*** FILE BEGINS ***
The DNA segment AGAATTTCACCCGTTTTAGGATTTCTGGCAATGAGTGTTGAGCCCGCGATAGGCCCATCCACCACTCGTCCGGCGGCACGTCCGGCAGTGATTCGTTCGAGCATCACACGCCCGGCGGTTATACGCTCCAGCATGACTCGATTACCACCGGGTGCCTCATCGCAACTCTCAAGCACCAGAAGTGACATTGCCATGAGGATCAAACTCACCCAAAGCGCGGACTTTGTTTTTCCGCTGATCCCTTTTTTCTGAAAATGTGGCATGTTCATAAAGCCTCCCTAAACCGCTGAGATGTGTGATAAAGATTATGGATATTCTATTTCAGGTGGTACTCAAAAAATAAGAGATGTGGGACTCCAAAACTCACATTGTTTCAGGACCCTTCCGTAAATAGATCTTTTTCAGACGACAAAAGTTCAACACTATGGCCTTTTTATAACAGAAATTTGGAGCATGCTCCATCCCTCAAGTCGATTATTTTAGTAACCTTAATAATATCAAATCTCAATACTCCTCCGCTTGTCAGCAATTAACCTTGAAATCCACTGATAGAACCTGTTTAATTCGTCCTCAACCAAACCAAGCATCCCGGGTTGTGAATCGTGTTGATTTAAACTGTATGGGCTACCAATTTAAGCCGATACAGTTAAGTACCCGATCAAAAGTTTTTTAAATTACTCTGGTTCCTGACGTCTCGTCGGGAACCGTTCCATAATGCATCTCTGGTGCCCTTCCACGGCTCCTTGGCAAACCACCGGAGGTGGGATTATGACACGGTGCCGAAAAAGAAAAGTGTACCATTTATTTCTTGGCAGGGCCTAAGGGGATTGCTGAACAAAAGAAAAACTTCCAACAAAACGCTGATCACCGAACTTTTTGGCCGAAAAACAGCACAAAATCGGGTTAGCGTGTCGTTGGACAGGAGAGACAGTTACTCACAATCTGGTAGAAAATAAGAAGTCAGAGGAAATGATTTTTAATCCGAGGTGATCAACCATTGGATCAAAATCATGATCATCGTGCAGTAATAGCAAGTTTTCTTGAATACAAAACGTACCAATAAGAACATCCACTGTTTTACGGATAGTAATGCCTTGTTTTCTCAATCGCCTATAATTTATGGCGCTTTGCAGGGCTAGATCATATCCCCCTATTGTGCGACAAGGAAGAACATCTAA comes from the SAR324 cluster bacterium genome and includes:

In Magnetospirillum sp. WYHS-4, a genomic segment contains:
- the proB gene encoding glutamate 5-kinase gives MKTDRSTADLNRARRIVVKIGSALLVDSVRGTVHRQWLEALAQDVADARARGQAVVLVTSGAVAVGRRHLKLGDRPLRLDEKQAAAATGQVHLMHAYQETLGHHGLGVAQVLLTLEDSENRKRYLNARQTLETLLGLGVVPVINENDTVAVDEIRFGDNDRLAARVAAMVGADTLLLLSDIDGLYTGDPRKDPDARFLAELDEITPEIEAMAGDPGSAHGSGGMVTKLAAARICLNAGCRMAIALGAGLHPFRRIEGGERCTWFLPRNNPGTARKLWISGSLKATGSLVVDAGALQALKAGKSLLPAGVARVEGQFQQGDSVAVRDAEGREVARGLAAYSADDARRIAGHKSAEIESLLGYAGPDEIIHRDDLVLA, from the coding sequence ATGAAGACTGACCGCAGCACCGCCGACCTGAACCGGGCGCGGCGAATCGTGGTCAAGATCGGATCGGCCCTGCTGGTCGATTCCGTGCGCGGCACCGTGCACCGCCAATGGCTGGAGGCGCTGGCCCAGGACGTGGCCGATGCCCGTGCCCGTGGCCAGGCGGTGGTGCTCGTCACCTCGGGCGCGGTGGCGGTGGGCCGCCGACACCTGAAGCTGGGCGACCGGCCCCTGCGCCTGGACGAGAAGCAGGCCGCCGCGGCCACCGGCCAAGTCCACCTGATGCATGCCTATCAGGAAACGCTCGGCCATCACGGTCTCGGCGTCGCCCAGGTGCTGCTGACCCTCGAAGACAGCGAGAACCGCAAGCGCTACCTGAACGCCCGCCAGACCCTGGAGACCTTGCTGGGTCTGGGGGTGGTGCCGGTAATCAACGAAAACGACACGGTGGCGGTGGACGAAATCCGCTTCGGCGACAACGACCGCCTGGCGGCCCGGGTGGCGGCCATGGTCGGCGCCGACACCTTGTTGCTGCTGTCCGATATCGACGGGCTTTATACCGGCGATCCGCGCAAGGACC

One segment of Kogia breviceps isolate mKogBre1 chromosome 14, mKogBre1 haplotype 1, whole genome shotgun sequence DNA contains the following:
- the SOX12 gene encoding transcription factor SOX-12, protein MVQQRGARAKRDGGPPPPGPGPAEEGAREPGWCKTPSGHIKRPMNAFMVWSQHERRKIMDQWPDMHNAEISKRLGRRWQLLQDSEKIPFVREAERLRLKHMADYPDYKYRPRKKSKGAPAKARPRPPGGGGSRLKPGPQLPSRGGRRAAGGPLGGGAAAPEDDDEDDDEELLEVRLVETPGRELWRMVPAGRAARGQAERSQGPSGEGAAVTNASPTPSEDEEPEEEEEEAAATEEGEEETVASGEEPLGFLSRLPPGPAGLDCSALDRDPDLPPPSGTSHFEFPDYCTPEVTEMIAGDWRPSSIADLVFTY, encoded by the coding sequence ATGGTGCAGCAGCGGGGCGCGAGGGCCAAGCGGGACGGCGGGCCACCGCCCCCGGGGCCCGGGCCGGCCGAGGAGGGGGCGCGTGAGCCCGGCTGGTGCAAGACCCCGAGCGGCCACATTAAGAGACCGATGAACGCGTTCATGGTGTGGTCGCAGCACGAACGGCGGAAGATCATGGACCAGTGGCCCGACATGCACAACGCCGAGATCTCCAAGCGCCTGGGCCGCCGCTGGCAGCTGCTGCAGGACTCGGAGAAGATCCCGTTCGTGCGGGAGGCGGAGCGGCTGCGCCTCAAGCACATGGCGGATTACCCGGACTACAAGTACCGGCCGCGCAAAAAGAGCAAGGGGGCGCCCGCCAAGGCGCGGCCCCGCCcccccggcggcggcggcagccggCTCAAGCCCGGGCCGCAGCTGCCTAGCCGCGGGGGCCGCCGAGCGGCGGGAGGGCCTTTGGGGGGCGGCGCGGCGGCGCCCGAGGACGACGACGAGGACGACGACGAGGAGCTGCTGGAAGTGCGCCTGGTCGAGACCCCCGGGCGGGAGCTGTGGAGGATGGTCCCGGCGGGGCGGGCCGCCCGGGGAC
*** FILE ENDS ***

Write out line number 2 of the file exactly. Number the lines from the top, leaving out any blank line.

In Magnetospirillum sp. WYHS-4, a genomic segment contains: